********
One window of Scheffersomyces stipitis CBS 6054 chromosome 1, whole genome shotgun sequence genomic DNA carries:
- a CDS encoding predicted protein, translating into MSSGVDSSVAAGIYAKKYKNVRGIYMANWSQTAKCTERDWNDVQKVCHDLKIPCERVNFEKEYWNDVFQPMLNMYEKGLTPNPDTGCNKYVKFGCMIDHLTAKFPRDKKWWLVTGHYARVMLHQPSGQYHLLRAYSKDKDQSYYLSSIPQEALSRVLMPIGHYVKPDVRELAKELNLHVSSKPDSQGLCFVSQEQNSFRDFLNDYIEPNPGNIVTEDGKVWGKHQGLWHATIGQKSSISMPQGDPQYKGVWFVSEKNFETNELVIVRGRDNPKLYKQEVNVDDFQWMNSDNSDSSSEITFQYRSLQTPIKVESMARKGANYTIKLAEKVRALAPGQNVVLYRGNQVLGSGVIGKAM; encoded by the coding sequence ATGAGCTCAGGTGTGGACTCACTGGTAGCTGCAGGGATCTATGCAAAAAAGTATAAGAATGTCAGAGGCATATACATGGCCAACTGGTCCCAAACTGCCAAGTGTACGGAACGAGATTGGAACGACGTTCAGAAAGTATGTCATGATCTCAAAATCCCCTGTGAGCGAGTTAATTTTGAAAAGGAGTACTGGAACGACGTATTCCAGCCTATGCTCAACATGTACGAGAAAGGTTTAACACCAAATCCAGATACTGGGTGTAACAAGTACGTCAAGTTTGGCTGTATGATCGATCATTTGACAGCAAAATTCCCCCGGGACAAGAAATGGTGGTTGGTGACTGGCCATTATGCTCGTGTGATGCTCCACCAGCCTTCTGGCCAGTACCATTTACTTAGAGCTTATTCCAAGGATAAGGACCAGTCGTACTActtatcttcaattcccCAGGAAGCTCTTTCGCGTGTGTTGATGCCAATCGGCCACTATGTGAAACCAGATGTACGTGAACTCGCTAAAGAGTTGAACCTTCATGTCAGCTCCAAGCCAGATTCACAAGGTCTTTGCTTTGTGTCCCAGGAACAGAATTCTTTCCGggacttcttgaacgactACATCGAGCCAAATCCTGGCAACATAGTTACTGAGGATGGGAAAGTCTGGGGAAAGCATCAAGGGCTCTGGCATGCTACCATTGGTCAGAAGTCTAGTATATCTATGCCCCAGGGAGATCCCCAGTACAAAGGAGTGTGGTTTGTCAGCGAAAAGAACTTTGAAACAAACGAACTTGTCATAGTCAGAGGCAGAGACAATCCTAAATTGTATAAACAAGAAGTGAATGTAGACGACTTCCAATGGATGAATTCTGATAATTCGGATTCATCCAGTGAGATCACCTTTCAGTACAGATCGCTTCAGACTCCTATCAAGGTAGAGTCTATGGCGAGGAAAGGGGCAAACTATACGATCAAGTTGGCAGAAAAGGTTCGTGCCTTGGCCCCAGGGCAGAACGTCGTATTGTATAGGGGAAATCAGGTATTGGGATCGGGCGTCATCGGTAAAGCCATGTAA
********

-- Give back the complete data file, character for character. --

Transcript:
One window of Scheffersomyces stipitis CBS 6054 chromosome 1, whole genome shotgun sequence genomic DNA carries:
- a CDS encoding predicted protein, translating into MSSGVDSSVAAGIYAKKYKNVRGIYMANWSQTAKCTERDWNDVQKVCHDLKIPCERVNFEKEYWNDVFQPMLNMYEKGLTPNPDTGCNKYVKFGCMIDHLTAKFPRDKKWWLVTGHYARVMLHQPSGQYHLLRAYSKDKDQSYYLSSIPQEALSRVLMPIGHYVKPDVRELAKELNLHVSSKPDSQGLCFVSQEQNSFRDFLNDYIEPNPGNIVTEDGKVWGKHQGLWHATIGQKSSISMPQGDPQYKGVWFVSEKNFETNELVIVRGRDNPKLYKQEVNVDDFQWMNSDNSDSSSEITFQYRSLQTPIKVESMARKGANYTIKLAEKVRALAPGQNVVLYRGNQVLGSGVIGKAM; encoded by the coding sequence ATGAGCTCAGGTGTGGACTCACTGGTAGCTGCAGGGATCTATGCAAAAAAGTATAAGAATGTCAGAGGCATATACATGGCCAACTGGTCCCAAACTGCCAAGTGTACGGAACGAGATTGGAACGACGTTCAGAAAGTATGTCATGATCTCAAAATCCCCTGTGAGCGAGTTAATTTTGAAAAGGAGTACTGGAACGACGTATTCCAGCCTATGCTCAACATGTACGAGAAAGGTTTAACACCAAATCCAGATACTGGGTGTAACAAGTACGTCAAGTTTGGCTGTATGATCGATCATTTGACAGCAAAATTCCCCCGGGACAAGAAATGGTGGTTGGTGACTGGCCATTATGCTCGTGTGATGCTCCACCAGCCTTCTGGCCAGTACCATTTACTTAGAGCTTATTCCAAGGATAAGGACCAGTCGTACTActtatcttcaattcccCAGGAAGCTCTTTCGCGTGTGTTGATGCCAATCGGCCACTATGTGAAACCAGATGTACGTGAACTCGCTAAAGAGTTGAACCTTCATGTCAGCTCCAAGCCAGATTCACAAGGTCTTTGCTTTGTGTCCCAGGAACAGAATTCTTTCCGggacttcttgaacgactACATCGAGCCAAATCCTGGCAACATAGTTACTGAGGATGGGAAAGTCTGGGGAAAGCATCAAGGGCTCTGGCATGCTACCATTGGTCAGAAGTCTAGTATATCTATGCCCCAGGGAGATCCCCAGTACAAAGGAGTGTGGTTTGTCAGCGAAAAGAACTTTGAAACAAACGAACTTGTCATAGTCAGAGGCAGAGACAATCCTAAATTGTATAAACAAGAAGTGAATGTAGACGACTTCCAATGGATGAATTCTGATAATTCGGATTCATCCAGTGAGATCACCTTTCAGTACAGATCGCTTCAGACTCCTATCAAGGTAGAGTCTATGGCGAGGAAAGGGGCAAACTATACGATCAAGTTGGCAGAAAAGGTTCGTGCCTTGGCCCCAGGGCAGAACGTCGTATTGTATAGGGGAAATCAGGTATTGGGATCGGGCGTCATCGGTAAAGCCATGTAA